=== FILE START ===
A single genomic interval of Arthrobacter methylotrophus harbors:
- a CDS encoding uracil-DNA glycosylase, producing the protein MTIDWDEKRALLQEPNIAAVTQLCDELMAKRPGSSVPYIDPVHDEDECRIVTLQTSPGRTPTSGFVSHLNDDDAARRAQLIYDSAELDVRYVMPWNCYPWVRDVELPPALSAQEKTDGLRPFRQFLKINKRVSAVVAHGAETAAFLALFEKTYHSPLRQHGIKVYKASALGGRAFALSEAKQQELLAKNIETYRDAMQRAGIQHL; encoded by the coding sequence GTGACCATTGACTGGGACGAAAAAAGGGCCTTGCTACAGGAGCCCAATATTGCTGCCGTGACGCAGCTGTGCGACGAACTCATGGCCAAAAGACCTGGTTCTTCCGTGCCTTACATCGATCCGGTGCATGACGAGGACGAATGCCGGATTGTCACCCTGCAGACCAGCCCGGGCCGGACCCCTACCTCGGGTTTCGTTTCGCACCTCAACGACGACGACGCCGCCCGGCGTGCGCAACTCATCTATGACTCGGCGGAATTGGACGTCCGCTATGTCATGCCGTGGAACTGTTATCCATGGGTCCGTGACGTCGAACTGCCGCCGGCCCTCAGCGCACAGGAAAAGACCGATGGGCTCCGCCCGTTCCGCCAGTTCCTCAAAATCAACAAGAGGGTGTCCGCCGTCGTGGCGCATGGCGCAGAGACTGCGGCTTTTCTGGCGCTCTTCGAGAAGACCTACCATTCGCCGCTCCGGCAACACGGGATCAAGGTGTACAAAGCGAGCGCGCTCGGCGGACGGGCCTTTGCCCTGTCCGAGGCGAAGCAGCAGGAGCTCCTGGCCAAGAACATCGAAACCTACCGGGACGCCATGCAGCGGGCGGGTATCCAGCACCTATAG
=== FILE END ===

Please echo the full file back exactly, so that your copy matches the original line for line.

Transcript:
A single genomic interval of Arthrobacter methylotrophus harbors:
- a CDS encoding uracil-DNA glycosylase, producing the protein MTIDWDEKRALLQEPNIAAVTQLCDELMAKRPGSSVPYIDPVHDEDECRIVTLQTSPGRTPTSGFVSHLNDDDAARRAQLIYDSAELDVRYVMPWNCYPWVRDVELPPALSAQEKTDGLRPFRQFLKINKRVSAVVAHGAETAAFLALFEKTYHSPLRQHGIKVYKASALGGRAFALSEAKQQELLAKNIETYRDAMQRAGIQHL; encoded by the coding sequence GTGACCATTGACTGGGACGAAAAAAGGGCCTTGCTACAGGAGCCCAATATTGCTGCCGTGACGCAGCTGTGCGACGAACTCATGGCCAAAAGACCTGGTTCTTCCGTGCCTTACATCGATCCGGTGCATGACGAGGACGAATGCCGGATTGTCACCCTGCAGACCAGCCCGGGCCGGACCCCTACCTCGGGTTTCGTTTCGCACCTCAACGACGACGACGCCGCCCGGCGTGCGCAACTCATCTATGACTCGGCGGAATTGGACGTCCGCTATGTCATGCCGTGGAACTGTTATCCATGGGTCCGTGACGTCGAACTGCCGCCGGCCCTCAGCGCACAGGAAAAGACCGATGGGCTCCGCCCGTTCCGCCAGTTCCTCAAAATCAACAAGAGGGTGTCCGCCGTCGTGGCGCATGGCGCAGAGACTGCGGCTTTTCTGGCGCTCTTCGAGAAGACCTACCATTCGCCGCTCCGGCAACACGGGATCAAGGTGTACAAAGCGAGCGCGCTCGGCGGACGGGCCTTTGCCCTGTCCGAGGCGAAGCAGCAGGAGCTCCTGGCCAAGAACATCGAAACCTACCGGGACGCCATGCAGCGGGCGGGTATCCAGCACCTATAG